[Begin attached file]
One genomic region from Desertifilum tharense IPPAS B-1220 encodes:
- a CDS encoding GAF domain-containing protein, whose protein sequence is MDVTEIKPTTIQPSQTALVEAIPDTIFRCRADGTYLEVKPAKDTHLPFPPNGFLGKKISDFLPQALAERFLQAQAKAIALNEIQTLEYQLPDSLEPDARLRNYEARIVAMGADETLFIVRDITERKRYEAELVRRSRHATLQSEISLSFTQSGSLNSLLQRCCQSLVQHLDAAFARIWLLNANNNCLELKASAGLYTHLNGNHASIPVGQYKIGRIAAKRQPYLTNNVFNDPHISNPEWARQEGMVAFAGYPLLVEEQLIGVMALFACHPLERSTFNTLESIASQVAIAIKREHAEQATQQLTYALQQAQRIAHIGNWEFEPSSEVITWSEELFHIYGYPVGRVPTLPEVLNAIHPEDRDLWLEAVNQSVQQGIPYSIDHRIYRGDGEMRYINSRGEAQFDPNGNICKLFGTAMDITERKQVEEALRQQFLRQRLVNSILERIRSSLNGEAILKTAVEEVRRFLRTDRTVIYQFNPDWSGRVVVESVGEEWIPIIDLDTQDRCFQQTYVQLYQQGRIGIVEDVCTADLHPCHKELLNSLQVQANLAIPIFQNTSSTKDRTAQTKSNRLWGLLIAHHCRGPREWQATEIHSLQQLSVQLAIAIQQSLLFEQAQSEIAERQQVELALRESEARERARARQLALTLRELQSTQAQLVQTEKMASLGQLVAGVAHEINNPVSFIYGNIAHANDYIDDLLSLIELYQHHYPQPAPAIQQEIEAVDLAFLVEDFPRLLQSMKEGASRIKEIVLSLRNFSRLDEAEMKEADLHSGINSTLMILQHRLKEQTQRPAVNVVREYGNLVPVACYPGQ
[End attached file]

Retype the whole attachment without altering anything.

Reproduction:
One genomic region from Desertifilum tharense IPPAS B-1220 encodes:
- a CDS encoding GAF domain-containing protein, whose protein sequence is MDVTEIKPTTIQPSQTALVEAIPDTIFRCRADGTYLEVKPAKDTHLPFPPNGFLGKKISDFLPQALAERFLQAQAKAIALNEIQTLEYQLPDSLEPDARLRNYEARIVAMGADETLFIVRDITERKRYEAELVRRSRHATLQSEISLSFTQSGSLNSLLQRCCQSLVQHLDAAFARIWLLNANNNCLELKASAGLYTHLNGNHASIPVGQYKIGRIAAKRQPYLTNNVFNDPHISNPEWARQEGMVAFAGYPLLVEEQLIGVMALFACHPLERSTFNTLESIASQVAIAIKREHAEQATQQLTYALQQAQRIAHIGNWEFEPSSEVITWSEELFHIYGYPVGRVPTLPEVLNAIHPEDRDLWLEAVNQSVQQGIPYSIDHRIYRGDGEMRYINSRGEAQFDPNGNICKLFGTAMDITERKQVEEALRQQFLRQRLVNSILERIRSSLNGEAILKTAVEEVRRFLRTDRTVIYQFNPDWSGRVVVESVGEEWIPIIDLDTQDRCFQQTYVQLYQQGRIGIVEDVCTADLHPCHKELLNSLQVQANLAIPIFQNTSSTKDRTAQTKSNRLWGLLIAHHCRGPREWQATEIHSLQQLSVQLAIAIQQSLLFEQAQSEIAERQQVELALRESEARERARARQLALTLRELQSTQAQLVQTEKMASLGQLVAGVAHEINNPVSFIYGNIAHANDYIDDLLSLIELYQHHYPQPAPAIQQEIEAVDLAFLVEDFPRLLQSMKEGASRIKEIVLSLRNFSRLDEAEMKEADLHSGINSTLMILQHRLKEQTQRPAVNVVREYGNLVPVACYPGQ